When it became apparent that the growing team at Arbtech Consulting Ltd. (Artbtech) needed a more structured, replicable and defensible system for assessing the risk that trees represent for our clients, the senior team agreed unanimously that we would move away from the ‘loosely based on VTA’ approach that we had organically adopted and use the Tree Hazard: Risk Evaluation and Treatment System (THREATS).

Julian Forbes-Laird (JFL) started work on THREATS in 1998 when engaged as a highways tree surveyor. Peer review (2002) and user feedback have been responsible for iterative amendments. However, the algorithm has remained unchanged for over 18 years. The system considers the three components of tree risk: defect; target and impact as detailed by Matheny and Clark (1994). An algorithm provides a ‘relatively subtle interaction between these three components’. Importantly for our team, the conclusion generated is relatable to the ‘unassisted arboricultural decision making’ (gut instinct) that experienced tree surveyors inevitably apply.

Like many (honest) arborists I have been guilty of letting the tree get in the way of my tree risk assessment. It’s all too easy to let your rational mind be swayed by the emotional response you have when looking closely at often magnificent organisms. As with most businesses we have a range of experience within the ranks. At one end of that spectrum, we have long time Vets. with 20 years’ experience of ‘touching trees’. At the other we have ecologists, used to looking at trees from a different perspective who are interested in appreciating them in a more holistic context. How do we ensure that all of these people can apply a system in the field and arrive at a consensus with any other team member? Be trained by the developer of the system, that’s how!

From initial contact with JFL I found his service to be excellent. This was my first time organising an event of this nature and the FLAC team did all of the leg work for me. A centrally located venue was recommended (and booked on our behalf) that met all the requirements of both seminar room and tree stock within the grounds. With his broad range of professional commitments, JFL is a busy man. However, he made himself personally available to deliver the one-day training seminar on a date that suited all concerned. All we needed to do was turn up at the right time on the right date with the requisite equipment and having done a little background reading.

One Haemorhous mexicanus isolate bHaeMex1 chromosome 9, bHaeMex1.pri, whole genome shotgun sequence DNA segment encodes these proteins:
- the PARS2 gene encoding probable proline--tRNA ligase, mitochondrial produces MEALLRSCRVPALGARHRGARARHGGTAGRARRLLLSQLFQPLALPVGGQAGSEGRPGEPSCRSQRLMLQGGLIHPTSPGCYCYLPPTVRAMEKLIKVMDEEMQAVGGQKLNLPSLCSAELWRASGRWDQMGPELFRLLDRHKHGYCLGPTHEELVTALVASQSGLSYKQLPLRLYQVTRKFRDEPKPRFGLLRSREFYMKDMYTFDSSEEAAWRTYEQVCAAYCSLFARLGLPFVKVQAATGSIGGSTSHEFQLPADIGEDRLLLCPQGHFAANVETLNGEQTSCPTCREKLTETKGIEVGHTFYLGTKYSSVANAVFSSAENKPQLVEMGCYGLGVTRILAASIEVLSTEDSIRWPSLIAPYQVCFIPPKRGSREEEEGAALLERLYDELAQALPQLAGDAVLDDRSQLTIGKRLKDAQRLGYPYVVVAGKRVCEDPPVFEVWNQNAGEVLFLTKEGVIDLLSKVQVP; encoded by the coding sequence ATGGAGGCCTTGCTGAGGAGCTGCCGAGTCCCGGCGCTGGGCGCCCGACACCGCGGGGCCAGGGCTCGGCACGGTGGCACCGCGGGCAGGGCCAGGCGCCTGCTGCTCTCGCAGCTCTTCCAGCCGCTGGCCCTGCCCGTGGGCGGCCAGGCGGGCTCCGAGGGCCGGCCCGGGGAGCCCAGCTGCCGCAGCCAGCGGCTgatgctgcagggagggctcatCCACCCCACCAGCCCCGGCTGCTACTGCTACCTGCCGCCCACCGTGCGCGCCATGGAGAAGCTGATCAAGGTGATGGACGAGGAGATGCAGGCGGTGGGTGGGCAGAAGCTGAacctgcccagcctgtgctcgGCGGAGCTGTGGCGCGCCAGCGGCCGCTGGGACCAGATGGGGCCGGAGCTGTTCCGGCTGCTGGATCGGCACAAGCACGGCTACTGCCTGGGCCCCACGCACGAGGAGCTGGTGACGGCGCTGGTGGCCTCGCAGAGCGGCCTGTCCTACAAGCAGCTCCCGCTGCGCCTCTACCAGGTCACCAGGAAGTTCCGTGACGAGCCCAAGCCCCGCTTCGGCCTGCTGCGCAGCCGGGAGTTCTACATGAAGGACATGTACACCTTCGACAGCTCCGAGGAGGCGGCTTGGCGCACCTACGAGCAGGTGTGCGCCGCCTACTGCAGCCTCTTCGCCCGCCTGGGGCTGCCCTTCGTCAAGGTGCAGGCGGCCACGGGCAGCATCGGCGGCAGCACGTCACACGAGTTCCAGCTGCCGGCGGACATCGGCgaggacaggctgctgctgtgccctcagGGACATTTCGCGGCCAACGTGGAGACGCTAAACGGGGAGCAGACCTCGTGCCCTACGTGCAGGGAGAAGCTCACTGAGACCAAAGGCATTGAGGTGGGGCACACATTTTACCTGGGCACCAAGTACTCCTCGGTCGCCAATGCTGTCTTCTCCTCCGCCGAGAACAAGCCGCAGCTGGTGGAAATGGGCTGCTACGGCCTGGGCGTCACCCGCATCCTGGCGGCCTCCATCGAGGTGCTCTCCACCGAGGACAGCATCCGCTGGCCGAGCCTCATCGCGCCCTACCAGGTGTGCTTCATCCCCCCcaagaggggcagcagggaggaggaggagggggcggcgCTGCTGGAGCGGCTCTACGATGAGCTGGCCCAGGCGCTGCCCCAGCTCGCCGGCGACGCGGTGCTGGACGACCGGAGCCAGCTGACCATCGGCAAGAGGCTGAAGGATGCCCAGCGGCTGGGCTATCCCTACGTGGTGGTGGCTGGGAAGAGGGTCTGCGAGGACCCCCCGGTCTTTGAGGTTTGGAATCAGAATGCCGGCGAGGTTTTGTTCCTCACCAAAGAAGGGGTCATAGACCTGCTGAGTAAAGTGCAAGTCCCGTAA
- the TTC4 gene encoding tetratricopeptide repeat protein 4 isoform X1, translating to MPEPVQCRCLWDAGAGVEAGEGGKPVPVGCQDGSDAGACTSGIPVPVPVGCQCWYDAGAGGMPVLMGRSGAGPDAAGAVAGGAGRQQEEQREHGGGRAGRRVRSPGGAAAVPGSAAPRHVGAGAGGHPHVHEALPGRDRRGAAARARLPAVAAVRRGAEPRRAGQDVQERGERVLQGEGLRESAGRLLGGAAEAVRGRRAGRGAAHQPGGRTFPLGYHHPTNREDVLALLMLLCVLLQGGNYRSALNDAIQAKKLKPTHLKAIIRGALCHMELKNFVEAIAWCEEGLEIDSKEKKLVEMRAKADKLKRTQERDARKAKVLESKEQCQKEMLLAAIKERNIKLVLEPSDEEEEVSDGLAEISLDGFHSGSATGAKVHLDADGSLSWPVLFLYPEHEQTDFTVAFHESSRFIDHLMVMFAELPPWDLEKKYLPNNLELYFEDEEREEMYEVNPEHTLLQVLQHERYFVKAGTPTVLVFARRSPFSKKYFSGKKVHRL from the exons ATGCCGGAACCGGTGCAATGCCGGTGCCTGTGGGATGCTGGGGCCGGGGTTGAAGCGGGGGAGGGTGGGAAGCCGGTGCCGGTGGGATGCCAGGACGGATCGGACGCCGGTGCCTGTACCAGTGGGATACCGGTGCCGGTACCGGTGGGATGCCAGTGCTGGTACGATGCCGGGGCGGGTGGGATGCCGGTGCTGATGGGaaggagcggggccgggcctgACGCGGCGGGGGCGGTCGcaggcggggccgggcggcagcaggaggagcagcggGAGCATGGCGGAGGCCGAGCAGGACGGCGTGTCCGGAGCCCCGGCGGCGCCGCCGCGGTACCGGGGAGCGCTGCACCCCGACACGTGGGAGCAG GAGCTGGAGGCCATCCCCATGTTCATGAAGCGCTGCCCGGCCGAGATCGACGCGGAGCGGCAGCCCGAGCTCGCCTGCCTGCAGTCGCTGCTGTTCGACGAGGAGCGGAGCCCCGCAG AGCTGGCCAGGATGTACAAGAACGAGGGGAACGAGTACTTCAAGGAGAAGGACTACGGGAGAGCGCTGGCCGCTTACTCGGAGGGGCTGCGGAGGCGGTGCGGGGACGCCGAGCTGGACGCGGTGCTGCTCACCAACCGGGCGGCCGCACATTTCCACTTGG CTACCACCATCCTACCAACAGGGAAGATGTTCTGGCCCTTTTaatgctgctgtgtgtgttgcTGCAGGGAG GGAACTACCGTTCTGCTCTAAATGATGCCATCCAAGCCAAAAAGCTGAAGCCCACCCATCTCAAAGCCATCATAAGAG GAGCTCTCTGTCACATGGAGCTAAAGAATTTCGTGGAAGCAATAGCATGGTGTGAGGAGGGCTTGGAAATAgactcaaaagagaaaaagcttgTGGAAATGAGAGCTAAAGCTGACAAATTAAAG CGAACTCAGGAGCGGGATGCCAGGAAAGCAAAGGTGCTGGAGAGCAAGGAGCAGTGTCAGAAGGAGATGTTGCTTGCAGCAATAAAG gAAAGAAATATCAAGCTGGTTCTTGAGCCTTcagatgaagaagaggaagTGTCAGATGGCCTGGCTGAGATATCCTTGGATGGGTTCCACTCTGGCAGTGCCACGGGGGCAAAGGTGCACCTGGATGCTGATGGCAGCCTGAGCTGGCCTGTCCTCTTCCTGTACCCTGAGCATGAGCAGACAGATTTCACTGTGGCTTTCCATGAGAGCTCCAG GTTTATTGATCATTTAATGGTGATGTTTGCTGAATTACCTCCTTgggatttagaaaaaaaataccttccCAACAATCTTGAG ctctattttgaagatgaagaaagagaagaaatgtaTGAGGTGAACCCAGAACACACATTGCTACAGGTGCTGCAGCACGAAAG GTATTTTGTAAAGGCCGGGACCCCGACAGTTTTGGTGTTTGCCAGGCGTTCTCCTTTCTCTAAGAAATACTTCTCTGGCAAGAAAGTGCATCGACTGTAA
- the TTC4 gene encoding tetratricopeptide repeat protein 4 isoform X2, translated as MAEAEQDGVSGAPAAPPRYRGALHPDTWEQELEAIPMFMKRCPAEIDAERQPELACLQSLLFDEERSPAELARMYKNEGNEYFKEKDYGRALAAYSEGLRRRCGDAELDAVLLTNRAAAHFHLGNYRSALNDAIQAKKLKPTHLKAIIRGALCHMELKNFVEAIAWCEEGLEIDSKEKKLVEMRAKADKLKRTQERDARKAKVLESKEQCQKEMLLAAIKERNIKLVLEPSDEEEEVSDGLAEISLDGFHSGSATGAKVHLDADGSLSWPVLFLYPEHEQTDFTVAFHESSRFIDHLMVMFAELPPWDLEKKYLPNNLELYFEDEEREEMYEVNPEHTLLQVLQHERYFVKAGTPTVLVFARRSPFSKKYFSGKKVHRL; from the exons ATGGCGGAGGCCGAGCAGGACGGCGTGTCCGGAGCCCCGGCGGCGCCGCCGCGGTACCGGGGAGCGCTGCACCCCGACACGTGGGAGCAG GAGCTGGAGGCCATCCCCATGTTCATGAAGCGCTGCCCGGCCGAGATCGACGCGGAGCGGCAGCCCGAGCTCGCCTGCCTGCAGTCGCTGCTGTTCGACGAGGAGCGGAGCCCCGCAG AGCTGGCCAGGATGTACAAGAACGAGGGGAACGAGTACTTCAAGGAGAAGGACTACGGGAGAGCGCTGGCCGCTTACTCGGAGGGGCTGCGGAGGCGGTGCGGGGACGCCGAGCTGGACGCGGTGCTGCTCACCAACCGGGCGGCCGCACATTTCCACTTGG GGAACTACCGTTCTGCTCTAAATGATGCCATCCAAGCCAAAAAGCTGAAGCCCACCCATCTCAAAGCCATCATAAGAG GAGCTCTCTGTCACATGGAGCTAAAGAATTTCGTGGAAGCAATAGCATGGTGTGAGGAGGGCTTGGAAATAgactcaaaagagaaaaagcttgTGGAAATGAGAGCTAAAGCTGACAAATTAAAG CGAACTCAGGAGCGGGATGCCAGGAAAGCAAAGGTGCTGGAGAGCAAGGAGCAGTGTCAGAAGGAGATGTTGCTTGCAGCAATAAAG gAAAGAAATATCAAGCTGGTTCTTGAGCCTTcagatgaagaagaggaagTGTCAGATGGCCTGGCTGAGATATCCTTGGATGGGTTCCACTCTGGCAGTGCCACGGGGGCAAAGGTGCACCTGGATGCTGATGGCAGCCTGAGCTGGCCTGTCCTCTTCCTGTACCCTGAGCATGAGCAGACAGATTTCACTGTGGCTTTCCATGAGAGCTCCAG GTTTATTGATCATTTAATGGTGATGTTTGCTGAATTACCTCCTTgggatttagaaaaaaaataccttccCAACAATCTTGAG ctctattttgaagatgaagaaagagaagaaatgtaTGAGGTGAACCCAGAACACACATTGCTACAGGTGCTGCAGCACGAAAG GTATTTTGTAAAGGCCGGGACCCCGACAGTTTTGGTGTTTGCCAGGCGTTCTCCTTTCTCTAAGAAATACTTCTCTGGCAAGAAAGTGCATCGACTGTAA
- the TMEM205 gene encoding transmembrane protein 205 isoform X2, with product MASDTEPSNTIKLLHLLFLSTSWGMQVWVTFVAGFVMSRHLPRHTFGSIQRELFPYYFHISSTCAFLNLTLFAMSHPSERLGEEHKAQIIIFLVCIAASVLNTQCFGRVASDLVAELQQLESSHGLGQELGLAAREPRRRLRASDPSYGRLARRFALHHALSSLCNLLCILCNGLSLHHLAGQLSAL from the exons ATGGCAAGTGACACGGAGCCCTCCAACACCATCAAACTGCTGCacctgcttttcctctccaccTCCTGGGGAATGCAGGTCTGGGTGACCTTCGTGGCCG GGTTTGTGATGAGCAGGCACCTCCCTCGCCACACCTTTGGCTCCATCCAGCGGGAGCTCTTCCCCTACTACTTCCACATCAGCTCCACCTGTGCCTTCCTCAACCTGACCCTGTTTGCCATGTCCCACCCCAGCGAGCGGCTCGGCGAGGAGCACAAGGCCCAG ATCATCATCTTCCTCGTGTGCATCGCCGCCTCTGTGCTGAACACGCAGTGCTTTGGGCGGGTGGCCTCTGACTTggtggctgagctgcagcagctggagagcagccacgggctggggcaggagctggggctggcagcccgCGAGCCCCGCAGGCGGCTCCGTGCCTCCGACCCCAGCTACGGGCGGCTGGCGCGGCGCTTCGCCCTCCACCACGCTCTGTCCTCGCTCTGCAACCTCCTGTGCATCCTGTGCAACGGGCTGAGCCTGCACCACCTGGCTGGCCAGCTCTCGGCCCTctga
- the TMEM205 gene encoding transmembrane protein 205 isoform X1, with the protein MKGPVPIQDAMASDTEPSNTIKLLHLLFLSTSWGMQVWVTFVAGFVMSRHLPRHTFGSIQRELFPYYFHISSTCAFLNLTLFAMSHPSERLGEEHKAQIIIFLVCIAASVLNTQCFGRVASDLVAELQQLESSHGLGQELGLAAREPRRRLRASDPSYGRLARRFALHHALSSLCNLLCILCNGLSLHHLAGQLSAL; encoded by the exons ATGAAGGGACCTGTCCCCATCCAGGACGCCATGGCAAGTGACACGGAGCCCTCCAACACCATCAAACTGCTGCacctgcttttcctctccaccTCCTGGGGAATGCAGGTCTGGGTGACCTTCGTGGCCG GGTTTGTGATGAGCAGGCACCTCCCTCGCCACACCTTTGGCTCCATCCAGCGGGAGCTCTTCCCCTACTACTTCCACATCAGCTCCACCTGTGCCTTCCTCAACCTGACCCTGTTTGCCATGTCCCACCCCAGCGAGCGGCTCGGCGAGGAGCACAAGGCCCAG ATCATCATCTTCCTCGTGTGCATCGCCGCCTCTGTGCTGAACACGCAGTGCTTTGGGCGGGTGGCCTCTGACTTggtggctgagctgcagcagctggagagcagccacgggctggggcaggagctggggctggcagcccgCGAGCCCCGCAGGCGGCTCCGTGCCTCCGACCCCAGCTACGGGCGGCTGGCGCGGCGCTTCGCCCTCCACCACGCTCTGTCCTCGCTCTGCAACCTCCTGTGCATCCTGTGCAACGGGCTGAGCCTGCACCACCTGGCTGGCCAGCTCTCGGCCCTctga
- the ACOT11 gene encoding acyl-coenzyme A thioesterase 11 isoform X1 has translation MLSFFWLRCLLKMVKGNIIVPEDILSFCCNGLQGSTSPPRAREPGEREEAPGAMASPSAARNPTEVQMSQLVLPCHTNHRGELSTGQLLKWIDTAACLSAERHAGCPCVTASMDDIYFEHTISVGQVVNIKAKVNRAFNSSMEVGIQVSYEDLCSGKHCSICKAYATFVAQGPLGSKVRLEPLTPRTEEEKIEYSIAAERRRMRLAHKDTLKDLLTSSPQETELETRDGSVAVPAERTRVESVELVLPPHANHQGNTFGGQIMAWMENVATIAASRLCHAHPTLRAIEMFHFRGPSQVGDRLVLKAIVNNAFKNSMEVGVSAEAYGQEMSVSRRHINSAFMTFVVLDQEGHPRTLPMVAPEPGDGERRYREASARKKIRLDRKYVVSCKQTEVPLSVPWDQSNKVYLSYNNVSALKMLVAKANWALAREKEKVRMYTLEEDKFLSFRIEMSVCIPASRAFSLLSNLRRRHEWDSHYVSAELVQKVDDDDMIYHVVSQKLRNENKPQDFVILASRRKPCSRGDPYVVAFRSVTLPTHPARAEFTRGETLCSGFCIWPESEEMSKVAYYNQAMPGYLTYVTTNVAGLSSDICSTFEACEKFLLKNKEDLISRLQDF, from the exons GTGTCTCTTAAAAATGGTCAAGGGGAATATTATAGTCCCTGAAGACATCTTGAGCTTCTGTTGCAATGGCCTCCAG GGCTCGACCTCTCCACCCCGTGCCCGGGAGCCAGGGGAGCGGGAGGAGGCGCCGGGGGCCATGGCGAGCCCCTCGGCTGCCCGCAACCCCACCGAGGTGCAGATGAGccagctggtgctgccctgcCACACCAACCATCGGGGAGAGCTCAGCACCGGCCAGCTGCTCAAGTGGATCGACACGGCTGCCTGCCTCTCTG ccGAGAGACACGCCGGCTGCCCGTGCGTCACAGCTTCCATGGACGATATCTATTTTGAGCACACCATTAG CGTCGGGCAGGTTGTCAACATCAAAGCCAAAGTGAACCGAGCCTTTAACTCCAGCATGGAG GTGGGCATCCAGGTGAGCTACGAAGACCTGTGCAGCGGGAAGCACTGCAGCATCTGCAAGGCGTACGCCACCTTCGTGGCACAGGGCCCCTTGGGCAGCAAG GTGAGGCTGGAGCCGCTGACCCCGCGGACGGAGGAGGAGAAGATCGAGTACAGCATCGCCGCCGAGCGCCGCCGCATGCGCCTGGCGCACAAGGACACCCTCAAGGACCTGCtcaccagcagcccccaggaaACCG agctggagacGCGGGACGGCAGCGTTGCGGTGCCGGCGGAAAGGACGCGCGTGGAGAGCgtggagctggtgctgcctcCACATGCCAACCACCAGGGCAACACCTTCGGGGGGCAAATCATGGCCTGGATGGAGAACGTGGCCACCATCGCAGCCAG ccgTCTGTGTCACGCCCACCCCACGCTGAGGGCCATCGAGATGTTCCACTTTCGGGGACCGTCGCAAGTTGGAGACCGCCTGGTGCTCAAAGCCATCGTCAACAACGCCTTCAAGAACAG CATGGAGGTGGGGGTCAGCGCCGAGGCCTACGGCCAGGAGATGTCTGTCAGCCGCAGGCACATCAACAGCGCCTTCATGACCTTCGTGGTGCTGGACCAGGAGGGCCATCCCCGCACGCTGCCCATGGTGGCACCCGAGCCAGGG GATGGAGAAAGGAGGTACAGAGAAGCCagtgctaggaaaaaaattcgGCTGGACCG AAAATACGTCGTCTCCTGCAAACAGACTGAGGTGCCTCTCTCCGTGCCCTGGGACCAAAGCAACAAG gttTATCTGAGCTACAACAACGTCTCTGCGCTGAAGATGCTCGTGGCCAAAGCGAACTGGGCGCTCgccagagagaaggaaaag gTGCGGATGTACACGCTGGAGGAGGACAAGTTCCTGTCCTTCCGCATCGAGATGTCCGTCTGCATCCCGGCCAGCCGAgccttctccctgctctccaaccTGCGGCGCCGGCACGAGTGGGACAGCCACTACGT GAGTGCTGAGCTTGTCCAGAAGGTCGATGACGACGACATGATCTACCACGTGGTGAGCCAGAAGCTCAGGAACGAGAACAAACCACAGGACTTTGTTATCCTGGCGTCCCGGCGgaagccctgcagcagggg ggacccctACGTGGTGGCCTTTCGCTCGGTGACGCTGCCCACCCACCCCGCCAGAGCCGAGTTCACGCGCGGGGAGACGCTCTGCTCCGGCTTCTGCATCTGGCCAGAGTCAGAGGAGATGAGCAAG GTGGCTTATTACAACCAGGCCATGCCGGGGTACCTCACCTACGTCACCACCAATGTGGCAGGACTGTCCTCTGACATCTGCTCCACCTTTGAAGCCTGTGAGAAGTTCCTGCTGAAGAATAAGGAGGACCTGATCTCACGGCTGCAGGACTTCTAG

As mentioned, our delegates were a mixed bunch. JFL specifically tailored the program for our needs. He even went as far as developing a paired back initial assessment system for those without the requisite experience and training to enable them to determine whether a detailed inspection might be needed by a suitably qualified colleague. This was an unexpected and impressive addition to the service.

The seminar started with the obligatory background information. This put risk assessment in general and tree assessment into context. A short ‘test’ followed to highlight any gaps in the delegates knowledge. This was self-marked and found to be an incredibly useful exercise by all involved. The remainder of the morning sessions detailed the benefits of the THREATS methodology over other more complicated and less reasonable systems.

The Arbtech team applying what they had learnt.


The afternoon session saw us out in the field applying the morning’s lessons. Straight off the bat, the team were reaching broad consensus with their risk assessment. There will always be a range of opinions in a group of arbs. But the methodology flattened these out and allowed them to only really be expressed in their recommendations. I’m happy with this. Our tree risk assessment has been standardised and there is always more than one method of risk management that might be suitable in any given situation.

I have seen JFL only once before on the arboricultural lecturing circuit and again found his delivery to be perfectly suited to the group. It was, indeed, inspiring to engage with one who approaches his profession with critical assessment of the status quo and who can candidly articulate his opinion with intelligent confidence. The whole team report to have taken a lot from the day. Even JFLs right-hand man who joined us for the day admitted that he too had benefited.

Arbtech are have benefited greatly from that one day of team improvement. We greatly look forward to any further dealings we have with JFL and his team, I cannot fault our experience.